Maxed Out (Book Review)

maxedOut

I’ve been following Katrina Alcorn’s blog, “Working Moms Break” for a while now and was so excited when she posted about her book, Maxed Out: American Moms on the Brink (Seal Press/Perseus Books, September 2013).

As soon as the book came out I waited for it to come to my public library, but it never did (well, eventually it did, but by then it was too late).  As soon as I saw the price of the e-book dropped to $1.99 on Amazon, I couldn’t resist and bought the book.  It was the first e-book I ever bought and I’m so glad I did.

About the Book

Katrina was a full-time working mom who eventually had a breakdown and literally “maxed out.” Here’s the book trailer (cuz books now have short movies…)

From the book site:

At 37, Katrina Alcorn had it all: a loving husband, healthy kids, and a dream job. Then one day, she lost her ability to manage the stress of competing demands. Just like that, her carefully built career shuddered to a halt, and a year-long recovery from depression and anxiety began. Over the months, Alcorn started talking to other working moms and was shocked to learn that many of them, too, were maxed out—sick with stress, and blaming themselves.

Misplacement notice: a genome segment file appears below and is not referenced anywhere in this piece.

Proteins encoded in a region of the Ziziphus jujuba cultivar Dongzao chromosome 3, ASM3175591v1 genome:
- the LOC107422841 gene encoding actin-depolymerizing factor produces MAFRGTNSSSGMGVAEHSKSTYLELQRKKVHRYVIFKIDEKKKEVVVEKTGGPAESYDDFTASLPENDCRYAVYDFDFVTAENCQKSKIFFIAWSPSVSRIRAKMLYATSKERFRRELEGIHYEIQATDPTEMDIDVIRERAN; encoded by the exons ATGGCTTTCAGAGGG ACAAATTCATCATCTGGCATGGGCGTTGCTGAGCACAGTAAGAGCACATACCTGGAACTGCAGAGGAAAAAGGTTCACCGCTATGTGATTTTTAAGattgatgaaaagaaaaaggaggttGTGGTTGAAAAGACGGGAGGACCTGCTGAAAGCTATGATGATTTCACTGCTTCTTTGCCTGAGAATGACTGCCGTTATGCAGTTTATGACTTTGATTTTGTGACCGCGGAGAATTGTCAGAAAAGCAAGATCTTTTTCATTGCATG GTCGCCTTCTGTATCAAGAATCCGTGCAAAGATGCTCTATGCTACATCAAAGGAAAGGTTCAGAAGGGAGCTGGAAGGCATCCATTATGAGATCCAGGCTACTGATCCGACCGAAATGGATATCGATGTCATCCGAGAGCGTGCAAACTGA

Alcorn tells a deeply personal story about “having it all,” failing miserably, and what comes after. Ultimately, she offers readers a vision for a healthier, happier, and more productive way to live and work.

And here’s a link to the audio clip I posted a while back.

Who is this book intended for?

Any person with a job and a child can relate to something in this book.  We may not have had a full-on nervous breakdown like the author, but we’ve all had hard times struggling to reach the perfect work-life balance.  I know for me, finding time to pump while breastfeeding, having co-workers who just cannot relate, and mom guilt are all things I struggle with and are extremely common.

What did I like about this book?

I really liked how the author was honest about everything that happened to her.   The book flowed from chapter to chapter even though it was interspersed with short essays throughout.  The story, along with the essays really showed how our work-life balance in America is flawed.  The book was filled with encouragement and suggestions to make our personal situations better.

What disappointed me?

I want to point out that this book is not for the sensitive reader.  There were a few “choice” words that were used while telling the story that I could’ve done without.  I honestly didn’t expect this type of book to have those types of words, but I guess this is the age we live in {sadly}.

In conclusion…

If you’re looking for a book to make you feel better about your hard work-life situation and give you encouragement and support, read this book.  It was worth the time and showed that work-life balance is hard for everyone!

What good books have you read lately?

Until next time,
Shaindy

  • This looks really good. Thanks for sharing!